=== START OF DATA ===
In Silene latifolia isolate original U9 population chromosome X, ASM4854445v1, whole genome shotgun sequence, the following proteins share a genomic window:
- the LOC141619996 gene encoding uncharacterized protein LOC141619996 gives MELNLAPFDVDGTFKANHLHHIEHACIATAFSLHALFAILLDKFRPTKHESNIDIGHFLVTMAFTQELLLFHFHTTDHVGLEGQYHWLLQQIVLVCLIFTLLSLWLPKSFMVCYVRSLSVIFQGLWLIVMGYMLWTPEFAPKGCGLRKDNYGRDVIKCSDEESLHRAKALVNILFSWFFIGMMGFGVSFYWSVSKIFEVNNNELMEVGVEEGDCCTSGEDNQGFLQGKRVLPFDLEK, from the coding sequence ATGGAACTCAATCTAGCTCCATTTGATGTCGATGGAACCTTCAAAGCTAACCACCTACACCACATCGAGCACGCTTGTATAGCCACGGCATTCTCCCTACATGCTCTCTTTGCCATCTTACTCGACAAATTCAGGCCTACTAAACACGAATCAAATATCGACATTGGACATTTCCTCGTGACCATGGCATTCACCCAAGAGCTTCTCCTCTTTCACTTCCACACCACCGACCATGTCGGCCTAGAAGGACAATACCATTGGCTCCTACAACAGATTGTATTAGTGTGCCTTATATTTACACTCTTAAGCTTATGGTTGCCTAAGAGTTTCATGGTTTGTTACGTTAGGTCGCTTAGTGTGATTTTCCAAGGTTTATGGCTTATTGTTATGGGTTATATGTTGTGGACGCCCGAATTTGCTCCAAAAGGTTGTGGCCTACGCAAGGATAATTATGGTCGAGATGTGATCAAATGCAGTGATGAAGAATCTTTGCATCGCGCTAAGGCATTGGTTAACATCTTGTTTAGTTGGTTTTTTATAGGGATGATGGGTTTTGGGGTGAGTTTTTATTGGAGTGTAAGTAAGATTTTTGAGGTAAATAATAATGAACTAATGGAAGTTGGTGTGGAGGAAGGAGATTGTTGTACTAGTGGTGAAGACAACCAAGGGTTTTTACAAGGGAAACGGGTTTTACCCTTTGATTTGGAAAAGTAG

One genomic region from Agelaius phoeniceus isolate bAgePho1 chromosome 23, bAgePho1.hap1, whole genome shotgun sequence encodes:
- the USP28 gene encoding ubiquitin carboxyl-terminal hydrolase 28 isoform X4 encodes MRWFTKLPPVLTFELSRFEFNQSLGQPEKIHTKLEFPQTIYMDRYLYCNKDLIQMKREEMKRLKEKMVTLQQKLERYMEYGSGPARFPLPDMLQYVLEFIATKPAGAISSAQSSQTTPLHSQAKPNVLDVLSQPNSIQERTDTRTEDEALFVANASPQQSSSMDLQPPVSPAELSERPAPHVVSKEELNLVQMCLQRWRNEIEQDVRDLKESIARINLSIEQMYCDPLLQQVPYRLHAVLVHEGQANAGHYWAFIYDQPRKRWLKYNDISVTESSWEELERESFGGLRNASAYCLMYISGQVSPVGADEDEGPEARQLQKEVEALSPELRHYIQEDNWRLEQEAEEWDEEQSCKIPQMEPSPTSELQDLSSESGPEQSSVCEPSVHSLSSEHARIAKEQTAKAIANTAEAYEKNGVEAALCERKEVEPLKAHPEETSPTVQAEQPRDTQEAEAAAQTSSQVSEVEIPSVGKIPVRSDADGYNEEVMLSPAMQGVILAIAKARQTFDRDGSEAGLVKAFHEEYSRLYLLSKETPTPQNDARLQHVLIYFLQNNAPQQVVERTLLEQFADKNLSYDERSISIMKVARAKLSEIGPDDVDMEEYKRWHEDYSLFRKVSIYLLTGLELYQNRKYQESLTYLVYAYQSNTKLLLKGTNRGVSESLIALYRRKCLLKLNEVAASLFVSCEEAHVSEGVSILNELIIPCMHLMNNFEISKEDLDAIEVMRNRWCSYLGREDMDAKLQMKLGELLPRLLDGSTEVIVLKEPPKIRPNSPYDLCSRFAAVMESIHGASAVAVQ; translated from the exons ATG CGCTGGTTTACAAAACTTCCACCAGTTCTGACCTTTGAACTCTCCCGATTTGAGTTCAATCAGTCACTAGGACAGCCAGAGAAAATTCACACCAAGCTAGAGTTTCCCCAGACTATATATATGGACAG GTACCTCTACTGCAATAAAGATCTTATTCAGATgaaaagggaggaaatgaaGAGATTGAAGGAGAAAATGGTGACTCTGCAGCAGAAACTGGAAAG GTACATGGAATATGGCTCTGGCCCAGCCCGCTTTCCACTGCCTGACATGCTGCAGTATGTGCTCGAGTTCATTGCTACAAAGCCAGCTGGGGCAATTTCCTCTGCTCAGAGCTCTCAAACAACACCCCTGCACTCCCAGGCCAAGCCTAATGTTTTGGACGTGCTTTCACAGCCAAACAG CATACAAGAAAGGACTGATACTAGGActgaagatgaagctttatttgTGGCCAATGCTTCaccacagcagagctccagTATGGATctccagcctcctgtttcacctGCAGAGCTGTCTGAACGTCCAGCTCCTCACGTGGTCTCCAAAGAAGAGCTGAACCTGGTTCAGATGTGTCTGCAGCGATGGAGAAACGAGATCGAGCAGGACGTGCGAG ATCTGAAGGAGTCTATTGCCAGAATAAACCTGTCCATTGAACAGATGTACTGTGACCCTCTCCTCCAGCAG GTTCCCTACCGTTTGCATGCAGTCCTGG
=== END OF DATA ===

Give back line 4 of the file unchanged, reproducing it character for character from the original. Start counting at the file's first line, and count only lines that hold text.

- the USP28 gene encoding ubiquitin carboxyl-terminal hydrolase 28 isoform X4 encodes MRWFTKLPPVLTFELSRFEFNQSLGQPEKIHTKLEFPQTIYMDRYLYCNKDLIQMKREEMKRLKEKMVTLQQKLERYMEYGSGPARFPLPDMLQYVLEFIATKPAGAISSAQSSQTTPLHSQAKPNVLDVLSQPNSIQERTDTRTEDEALFVANASPQQSSSMDLQPPVSPAELSERPAPHVVSKEELNLVQMCLQRWRNEIEQDVRDLKESIARINLSIEQMYCDPLLQQVPYRLHAVLVHEGQANAGHYWAFIYDQPRKRWLKYNDISVTESSWEELERESFGGLRNASAYCLMYISGQVSPVGADEDEGPEARQLQKEVEALSPELRHYIQEDNWRLEQEAEEWDEEQSCKIPQMEPSPTSELQDLSSESGPEQSSVCEPSVHSLSSEHARIAKEQTAKAIANTAEAYEKNGVEAALCERKEVEPLKAHPEETSPTVQAEQPRDTQEAEAAAQTSSQVSEVEIPSVGKIPVRSDADGYNEEVMLSPAMQGVILAIAKARQTFDRDGSEAGLVKAFHEEYSRLYLLSKETPTPQNDARLQHVLIYFLQNNAPQQVVERTLLEQFADKNLSYDERSISIMKVARAKLSEIGPDDVDMEEYKRWHEDYSLFRKVSIYLLTGLELYQNRKYQESLTYLVYAYQSNTKLLLKGTNRGVSESLIALYRRKCLLKLNEVAASLFVSCEEAHVSEGVSILNELIIPCMHLMNNFEISKEDLDAIEVMRNRWCSYLGREDMDAKLQMKLGELLPRLLDGSTEVIVLKEPPKIRPNSPYDLCSRFAAVMESIHGASAVAVQ; translated from the exons ATG CGCTGGTTTACAAAACTTCCACCAGTTCTGACCTTTGAACTCTCCCGATTTGAGTTCAATCAGTCACTAGGACAGCCAGAGAAAATTCACACCAAGCTAGAGTTTCCCCAGACTATATATATGGACAG GTACCTCTACTGCAATAAAGATCTTATTCAGATgaaaagggaggaaatgaaGAGATTGAAGGAGAAAATGGTGACTCTGCAGCAGAAACTGGAAAG GTACATGGAATATGGCTCTGGCCCAGCCCGCTTTCCACTGCCTGACATGCTGCAGTATGTGCTCGAGTTCATTGCTACAAAGCCAGCTGGGGCAATTTCCTCTGCTCAGAGCTCTCAAACAACACCCCTGCACTCCCAGGCCAAGCCTAATGTTTTGGACGTGCTTTCACAGCCAAACAG CATACAAGAAAGGACTGATACTAGGActgaagatgaagctttatttgTGGCCAATGCTTCaccacagcagagctccagTATGGATctccagcctcctgtttcacctGCAGAGCTGTCTGAACGTCCAGCTCCTCACGTGGTCTCCAAAGAAGAGCTGAACCTGGTTCAGATGTGTCTGCAGCGATGGAGAAACGAGATCGAGCAGGACGTGCGAG ATCTGAAGGAGTCTATTGCCAGAATAAACCTGTCCATTGAACAGATGTACTGTGACCCTCTCCTCCAGCAG GTTCCCTACCGTTTGCATGCAGTCCTGG